RICHMOND (NEWS 1130) — A major Lower Mainland casino operator is blaming new rules aimed at stopping money laundering for recent losses at high-stake tables.
The latest quarterly report from Great Canadian Gaming, which owns Richmond’s River Rock and Coquitlam’s Hard Rock casinos, shows a 12 per cent drop compared to last year to $283 million.
CEO Rod Baker says VIP play has fallen in British Columbia since last year’s crackdown by the province on dirty money.
“This is clearly a disappointing quarter and we’ve got a bunch more work to do which I can confirm for you, we are diligently working on continuing to move our business forward,” he says.
He adds overall revenues grew 35 per cent compared to the same period last year and topping $312 million.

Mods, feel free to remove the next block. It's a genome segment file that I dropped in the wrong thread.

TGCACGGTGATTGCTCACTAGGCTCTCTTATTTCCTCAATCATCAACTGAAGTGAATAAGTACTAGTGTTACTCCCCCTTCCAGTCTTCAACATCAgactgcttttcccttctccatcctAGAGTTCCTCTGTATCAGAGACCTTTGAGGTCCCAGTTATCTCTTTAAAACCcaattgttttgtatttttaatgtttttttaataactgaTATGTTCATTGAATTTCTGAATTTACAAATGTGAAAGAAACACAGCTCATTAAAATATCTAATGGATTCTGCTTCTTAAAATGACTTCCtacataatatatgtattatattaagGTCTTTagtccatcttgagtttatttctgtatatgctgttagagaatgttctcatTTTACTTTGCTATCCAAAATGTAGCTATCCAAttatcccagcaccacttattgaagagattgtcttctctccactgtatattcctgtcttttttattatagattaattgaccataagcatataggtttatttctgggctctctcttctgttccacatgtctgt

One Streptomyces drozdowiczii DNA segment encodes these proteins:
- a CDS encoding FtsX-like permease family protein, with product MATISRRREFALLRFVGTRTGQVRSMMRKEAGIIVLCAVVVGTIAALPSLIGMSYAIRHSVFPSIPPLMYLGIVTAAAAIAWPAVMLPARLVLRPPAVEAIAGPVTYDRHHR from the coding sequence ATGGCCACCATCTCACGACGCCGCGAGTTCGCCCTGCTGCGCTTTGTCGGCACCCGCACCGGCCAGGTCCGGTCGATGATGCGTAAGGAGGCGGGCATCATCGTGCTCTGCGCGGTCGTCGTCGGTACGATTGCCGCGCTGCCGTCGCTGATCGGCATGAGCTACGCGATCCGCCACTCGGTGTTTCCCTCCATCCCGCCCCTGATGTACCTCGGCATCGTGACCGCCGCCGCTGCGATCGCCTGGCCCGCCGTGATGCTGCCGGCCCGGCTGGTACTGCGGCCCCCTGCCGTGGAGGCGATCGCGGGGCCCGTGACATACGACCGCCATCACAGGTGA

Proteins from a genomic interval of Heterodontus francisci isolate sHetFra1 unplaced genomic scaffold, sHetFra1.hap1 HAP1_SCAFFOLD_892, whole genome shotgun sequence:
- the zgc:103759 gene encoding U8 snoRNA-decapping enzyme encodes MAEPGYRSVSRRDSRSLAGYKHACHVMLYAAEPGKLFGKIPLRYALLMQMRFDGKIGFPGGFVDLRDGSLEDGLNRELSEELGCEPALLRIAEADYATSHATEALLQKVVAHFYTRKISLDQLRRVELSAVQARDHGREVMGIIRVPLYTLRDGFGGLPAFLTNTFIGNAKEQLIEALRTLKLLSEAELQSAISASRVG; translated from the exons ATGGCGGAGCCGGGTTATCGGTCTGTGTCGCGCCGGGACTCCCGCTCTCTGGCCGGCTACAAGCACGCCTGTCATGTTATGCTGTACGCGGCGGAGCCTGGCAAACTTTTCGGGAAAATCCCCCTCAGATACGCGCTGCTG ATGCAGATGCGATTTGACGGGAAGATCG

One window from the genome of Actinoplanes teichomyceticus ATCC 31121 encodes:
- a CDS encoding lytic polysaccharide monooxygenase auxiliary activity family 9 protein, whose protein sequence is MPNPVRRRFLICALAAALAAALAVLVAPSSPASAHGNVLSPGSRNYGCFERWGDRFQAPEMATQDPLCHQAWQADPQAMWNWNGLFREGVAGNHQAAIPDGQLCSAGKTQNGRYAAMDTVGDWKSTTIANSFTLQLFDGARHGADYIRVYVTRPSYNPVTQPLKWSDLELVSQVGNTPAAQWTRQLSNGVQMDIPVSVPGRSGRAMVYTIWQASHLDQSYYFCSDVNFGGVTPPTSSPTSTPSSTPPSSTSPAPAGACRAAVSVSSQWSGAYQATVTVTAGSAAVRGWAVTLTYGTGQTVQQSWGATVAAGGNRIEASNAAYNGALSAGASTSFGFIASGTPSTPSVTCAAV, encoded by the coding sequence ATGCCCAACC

“I don’t know if we even, at management, would read anything into that tempering other than calling it still a relatively stable environment,” Baker adds.
Baker is responding to changes ordered after gamblers were spotted carrying duffel bags full of cash into the River Rock, but he says losses at Coquitlam’s Hard Rock casino are more because of recent strike action.
“Less broadly dispersed at the VIP level than our River Rock business which is obviously much more robust and large and diversified among a larger player base,” he adds. “You know, River Rock has recycled through some of the changes from last January.”
During a conference call with investors, Baker also promised efforts are being made to turn losses around.
“We have a busy year ahead of us with our development plans and we look forward to sharing our progress.”
According to Bloomberg, another local casino which isn’t owned by Great Canadian Gaming is also losing money.
Parq Vancouver recently missing an interest payment on a loan.